Merrimack Valley to open talks on sale of Washington Street school
The Merrimack Valley School Board is considering selling its school on Washington Street, which could become the new location for the Penacook Community Center.
The board received voter approval last week to formally investigate an offer from the community center, which has outgrown its current space and in September made an offer to buy the building. The school at 26 Washington St. currently houses the district’s Learning Center and two charter schools.
Last week’s vote does not finalize a deal. There are steps that need to be taken before the building is sold, Superintendent Michael Martin said. Sides would need to agree to a price and the district would need to find new space for its programming. Public hearings would be held and any deal would need voter approval.
“This was more of a notification article. If we did enter some discussions, we wanted to make it clear to folks in the community that this would come back to them for approval,” said school board member Thomas Godfrey. Godfrey was chairman in September when the board received the community center’s offer.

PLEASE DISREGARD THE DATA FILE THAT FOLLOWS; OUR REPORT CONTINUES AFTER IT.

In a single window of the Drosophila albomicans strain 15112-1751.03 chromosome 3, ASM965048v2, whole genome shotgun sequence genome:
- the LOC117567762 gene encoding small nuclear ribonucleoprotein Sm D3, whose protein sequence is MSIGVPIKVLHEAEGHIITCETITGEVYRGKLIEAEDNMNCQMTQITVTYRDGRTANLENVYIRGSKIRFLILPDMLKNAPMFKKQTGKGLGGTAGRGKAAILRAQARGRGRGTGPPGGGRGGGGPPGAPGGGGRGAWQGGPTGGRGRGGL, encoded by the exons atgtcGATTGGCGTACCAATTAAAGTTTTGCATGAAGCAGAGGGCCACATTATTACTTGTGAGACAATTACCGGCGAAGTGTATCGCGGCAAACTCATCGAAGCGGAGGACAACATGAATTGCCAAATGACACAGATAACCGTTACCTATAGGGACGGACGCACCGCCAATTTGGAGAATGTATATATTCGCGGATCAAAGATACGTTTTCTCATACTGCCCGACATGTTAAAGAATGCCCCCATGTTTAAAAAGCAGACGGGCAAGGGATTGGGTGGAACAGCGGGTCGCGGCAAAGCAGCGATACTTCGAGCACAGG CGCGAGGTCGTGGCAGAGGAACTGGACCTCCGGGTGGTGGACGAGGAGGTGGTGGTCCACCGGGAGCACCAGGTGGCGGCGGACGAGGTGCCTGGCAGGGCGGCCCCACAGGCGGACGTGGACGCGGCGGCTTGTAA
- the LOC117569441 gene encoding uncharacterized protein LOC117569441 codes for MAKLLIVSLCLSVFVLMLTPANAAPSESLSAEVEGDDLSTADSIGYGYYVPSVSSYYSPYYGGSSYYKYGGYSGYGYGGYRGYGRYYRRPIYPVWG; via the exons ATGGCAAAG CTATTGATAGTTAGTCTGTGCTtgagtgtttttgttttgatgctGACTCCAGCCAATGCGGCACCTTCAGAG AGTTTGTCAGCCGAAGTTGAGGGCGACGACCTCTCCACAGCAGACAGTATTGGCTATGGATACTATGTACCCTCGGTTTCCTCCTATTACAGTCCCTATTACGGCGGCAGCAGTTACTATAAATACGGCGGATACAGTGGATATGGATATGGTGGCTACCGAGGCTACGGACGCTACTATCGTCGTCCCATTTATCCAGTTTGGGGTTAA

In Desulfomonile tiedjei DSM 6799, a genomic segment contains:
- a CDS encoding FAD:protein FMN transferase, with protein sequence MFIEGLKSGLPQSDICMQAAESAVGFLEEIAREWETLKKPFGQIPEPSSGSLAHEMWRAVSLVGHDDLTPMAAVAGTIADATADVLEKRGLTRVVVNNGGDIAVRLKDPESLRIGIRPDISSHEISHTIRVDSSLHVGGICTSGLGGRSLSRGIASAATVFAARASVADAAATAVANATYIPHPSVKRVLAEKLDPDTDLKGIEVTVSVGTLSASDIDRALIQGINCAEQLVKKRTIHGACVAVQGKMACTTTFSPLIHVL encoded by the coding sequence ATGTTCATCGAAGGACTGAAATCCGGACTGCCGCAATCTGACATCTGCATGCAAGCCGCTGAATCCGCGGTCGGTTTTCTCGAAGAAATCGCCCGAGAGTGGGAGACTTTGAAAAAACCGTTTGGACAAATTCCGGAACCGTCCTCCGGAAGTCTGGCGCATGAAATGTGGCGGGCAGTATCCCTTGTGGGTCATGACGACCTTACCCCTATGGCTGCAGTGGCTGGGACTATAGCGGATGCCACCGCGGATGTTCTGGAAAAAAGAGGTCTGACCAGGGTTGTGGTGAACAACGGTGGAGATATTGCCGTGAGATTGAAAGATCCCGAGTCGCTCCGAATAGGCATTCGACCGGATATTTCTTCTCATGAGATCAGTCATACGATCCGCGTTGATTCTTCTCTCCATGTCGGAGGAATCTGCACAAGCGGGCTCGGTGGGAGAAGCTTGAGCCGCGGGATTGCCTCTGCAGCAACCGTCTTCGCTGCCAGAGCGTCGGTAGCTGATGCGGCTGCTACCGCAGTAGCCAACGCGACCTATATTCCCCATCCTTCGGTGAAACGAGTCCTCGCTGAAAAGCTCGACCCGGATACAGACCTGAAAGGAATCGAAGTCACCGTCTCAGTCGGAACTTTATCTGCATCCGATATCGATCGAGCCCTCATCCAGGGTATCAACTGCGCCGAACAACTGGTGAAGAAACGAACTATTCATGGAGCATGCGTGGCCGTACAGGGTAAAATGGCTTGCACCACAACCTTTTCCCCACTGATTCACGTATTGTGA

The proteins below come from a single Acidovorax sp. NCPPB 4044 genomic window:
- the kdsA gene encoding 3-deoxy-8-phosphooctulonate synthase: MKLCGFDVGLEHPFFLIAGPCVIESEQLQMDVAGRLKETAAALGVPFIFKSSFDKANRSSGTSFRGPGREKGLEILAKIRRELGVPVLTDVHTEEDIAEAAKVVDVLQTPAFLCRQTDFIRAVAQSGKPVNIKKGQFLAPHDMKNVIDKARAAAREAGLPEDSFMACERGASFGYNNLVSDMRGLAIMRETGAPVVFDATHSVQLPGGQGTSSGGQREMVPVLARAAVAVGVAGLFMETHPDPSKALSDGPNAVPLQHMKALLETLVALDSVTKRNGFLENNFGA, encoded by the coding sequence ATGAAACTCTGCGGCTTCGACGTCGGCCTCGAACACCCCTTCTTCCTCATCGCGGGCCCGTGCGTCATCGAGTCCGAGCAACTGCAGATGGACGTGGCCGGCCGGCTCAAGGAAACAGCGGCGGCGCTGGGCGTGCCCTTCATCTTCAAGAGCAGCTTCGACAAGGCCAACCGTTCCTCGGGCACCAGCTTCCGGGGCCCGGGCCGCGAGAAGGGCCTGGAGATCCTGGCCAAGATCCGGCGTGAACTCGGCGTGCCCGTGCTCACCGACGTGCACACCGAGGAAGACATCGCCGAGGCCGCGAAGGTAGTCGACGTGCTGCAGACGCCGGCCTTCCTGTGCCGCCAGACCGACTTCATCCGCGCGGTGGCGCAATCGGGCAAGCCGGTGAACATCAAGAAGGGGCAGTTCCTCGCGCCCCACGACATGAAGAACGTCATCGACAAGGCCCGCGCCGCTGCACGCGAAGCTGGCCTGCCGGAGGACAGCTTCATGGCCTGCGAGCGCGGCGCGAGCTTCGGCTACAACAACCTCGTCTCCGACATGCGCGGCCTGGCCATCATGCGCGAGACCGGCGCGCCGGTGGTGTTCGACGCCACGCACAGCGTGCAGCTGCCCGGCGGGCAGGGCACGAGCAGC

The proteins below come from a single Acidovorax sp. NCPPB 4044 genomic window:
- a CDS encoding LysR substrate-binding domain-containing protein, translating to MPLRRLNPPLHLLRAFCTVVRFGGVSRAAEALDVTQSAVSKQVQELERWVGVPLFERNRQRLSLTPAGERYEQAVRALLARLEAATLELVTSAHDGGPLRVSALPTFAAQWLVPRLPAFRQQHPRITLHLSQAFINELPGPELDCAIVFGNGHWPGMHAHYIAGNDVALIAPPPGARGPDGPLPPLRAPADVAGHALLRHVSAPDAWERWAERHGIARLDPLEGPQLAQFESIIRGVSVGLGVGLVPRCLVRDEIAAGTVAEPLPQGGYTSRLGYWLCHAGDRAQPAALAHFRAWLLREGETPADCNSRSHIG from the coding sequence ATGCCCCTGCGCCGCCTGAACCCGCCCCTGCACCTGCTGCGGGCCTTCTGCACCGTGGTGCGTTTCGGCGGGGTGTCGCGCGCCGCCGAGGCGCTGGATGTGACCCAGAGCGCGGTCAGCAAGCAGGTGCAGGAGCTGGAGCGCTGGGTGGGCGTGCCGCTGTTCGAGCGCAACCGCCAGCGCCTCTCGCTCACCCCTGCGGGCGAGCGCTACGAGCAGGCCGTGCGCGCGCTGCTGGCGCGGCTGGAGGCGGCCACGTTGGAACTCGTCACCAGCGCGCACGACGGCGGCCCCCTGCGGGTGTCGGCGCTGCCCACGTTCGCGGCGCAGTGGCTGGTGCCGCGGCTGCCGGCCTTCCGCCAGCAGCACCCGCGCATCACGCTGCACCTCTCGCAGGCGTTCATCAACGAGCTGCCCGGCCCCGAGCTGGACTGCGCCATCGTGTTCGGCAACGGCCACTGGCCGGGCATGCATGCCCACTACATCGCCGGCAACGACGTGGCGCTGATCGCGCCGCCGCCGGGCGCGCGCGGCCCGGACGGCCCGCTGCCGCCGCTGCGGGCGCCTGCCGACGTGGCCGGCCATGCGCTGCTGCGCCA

While there was no dollar amount included in the offer, the building and land were assessed at $2.8 million in 2013, according to property records.
Those details – along with the future of the programs – will be discussed later.
The TEAMS and CSI charter schools operate separately from the district. “What would happen with the charter schools would be up to their board,” Godfrey said. “Any of the Merrimack Valley Learning Center operations are ours. We would have to figure out what to do.”
The building was Penacook High School until 1967, when the newly formed district built the existing school on Community Drive. Washington Street Elementary School occupied the building until the early 2000s, when the school district built a new elementary school. Maintaining the building costs $48,000 annually.
“Frankly, conversation on the future of the Washington Street school needed to start occurring, because at some point in time the district would have to make repairs and upgrades to keep the building in operation,” Martin said. The charter schools do pay rent and have completed some work in the building. “Here we had an opportunity to have a conversation and that was taken seriously,” he said.
The nonprofit community center occupies three buildings and offers child care, youth programming, adult fitness programs, professional development and senior programming. Relocating to the school would allow the center to have all of its programs in one building.
“I think the board considers the Penacook Community Center as an important component of our community and on many levels we want to see the community center thrive,” Martin said.
(Iain Wilson can be reached at 369-3313 or email@example.com.)